MPI investigating hepatitis link to frozen berries
The Government has issued a health warning over imported frozen berries after linking them to Hepatitis A.
Four people have fallen ill across the North Island. Three of them were hospitalised but have since been discharged.
The Ministry for Primary Industries (MPI) says it was made aware a week ago and has since been working to pinpoint the source.
"We at MPI are putting in place a testing regime at the border for any imported berries coming in, and we'll also be testing stock that's already held in the country to make sure it's safe as well," says MPI's director of plants, food and environment Peter Thomson.
Fresh and frozen berries from New Zealand aren't a concern, but imported frozen strawberries, raspberries, blackberries, blueberries and boysenberries are, though so far MPI has been unable to identify the brand and origin.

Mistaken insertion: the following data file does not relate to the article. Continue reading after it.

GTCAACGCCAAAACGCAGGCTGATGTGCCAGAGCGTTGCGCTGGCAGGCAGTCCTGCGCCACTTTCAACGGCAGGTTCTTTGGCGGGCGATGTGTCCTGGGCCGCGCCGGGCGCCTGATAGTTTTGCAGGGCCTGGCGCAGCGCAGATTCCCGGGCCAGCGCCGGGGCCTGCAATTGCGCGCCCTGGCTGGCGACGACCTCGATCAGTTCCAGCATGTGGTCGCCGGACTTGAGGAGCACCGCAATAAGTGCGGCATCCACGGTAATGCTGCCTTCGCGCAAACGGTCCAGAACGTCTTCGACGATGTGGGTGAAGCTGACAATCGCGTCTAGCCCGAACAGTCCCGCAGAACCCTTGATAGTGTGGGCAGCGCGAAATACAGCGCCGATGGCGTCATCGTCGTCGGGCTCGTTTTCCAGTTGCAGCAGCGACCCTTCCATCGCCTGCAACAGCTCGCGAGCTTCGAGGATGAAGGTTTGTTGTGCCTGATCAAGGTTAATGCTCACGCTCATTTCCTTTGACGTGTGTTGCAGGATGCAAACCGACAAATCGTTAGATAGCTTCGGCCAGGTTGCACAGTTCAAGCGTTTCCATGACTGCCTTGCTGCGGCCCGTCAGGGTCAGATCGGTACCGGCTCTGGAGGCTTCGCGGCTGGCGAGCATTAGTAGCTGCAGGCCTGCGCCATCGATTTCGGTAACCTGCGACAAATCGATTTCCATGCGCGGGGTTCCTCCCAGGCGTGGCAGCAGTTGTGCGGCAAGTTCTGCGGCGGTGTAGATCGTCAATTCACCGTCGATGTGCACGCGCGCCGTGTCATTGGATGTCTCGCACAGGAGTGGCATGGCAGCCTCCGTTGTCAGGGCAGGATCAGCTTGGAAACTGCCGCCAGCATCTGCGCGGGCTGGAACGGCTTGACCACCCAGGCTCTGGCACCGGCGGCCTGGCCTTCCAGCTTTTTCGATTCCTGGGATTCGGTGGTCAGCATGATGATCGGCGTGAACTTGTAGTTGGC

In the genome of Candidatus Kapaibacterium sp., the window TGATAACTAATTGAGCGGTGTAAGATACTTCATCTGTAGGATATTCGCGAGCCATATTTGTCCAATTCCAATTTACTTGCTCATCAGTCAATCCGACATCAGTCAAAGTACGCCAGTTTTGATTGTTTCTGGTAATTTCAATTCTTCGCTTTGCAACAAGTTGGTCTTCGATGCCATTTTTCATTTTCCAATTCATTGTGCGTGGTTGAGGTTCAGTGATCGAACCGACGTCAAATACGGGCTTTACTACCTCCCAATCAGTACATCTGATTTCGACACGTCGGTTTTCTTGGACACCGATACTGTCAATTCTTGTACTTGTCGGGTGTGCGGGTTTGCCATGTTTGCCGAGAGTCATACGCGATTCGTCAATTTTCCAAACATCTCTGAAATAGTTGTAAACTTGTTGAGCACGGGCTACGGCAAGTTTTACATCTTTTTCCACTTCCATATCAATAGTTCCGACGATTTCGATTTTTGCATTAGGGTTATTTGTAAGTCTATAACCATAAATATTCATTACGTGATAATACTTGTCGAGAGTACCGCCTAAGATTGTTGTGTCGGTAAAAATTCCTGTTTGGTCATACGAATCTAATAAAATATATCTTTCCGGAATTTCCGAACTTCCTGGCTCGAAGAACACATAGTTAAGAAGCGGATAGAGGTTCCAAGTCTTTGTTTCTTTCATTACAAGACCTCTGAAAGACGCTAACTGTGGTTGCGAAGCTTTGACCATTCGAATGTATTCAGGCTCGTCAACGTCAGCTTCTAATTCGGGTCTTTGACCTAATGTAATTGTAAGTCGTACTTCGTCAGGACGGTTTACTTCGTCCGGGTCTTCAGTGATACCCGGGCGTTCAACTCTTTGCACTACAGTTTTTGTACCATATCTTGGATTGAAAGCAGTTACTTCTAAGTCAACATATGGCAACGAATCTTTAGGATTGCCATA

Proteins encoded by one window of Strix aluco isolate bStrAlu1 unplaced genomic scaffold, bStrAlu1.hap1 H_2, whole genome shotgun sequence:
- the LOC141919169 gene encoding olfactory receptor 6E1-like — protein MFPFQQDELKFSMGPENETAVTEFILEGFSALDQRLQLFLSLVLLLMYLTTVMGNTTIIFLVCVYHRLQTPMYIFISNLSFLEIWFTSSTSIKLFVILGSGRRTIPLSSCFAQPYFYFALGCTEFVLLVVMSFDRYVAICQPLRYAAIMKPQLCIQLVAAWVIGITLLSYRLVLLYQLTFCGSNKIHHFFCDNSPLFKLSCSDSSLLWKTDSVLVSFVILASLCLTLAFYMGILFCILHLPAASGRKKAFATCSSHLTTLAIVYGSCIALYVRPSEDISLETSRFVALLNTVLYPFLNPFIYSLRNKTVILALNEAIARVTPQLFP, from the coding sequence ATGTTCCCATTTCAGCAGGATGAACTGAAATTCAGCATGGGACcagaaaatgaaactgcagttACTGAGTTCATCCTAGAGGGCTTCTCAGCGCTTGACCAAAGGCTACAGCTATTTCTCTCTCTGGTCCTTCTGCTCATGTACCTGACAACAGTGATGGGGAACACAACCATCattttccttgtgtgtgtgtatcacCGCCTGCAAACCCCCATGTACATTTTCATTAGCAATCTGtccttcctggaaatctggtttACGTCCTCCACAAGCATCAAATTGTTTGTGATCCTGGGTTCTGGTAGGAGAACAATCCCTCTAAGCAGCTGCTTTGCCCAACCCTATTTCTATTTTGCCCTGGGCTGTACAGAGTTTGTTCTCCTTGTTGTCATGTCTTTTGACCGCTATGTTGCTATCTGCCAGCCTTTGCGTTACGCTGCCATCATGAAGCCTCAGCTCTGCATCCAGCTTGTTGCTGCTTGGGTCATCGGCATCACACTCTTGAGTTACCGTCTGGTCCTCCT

"New Zealanders are real berry lovers, so we import around 7000 tonnes of berries a year from 25 different countries," says Mr Thomson. "So the information we've got to date hasn't enabled us to narrow things down."
Hepatitis A is a viral disease that affects the liver. It can take two to seven weeks to show symptoms, which can include fever, nausea and jaundice.
Retailers say consumers shouldn't be alarmed.
"The increased testing put in place by MPI is precautionary," says Retail New Zealand's Greg Harford. "It's designed to provide assurance that the products are safe. Most retailers already have established safety programmes in place."
But to eliminate the risk, MPI recommends the elderly and those with chronic liver damage should avoid frozen berries, and consumers, cafés and juice bars should boil or cook the fruit before consumption.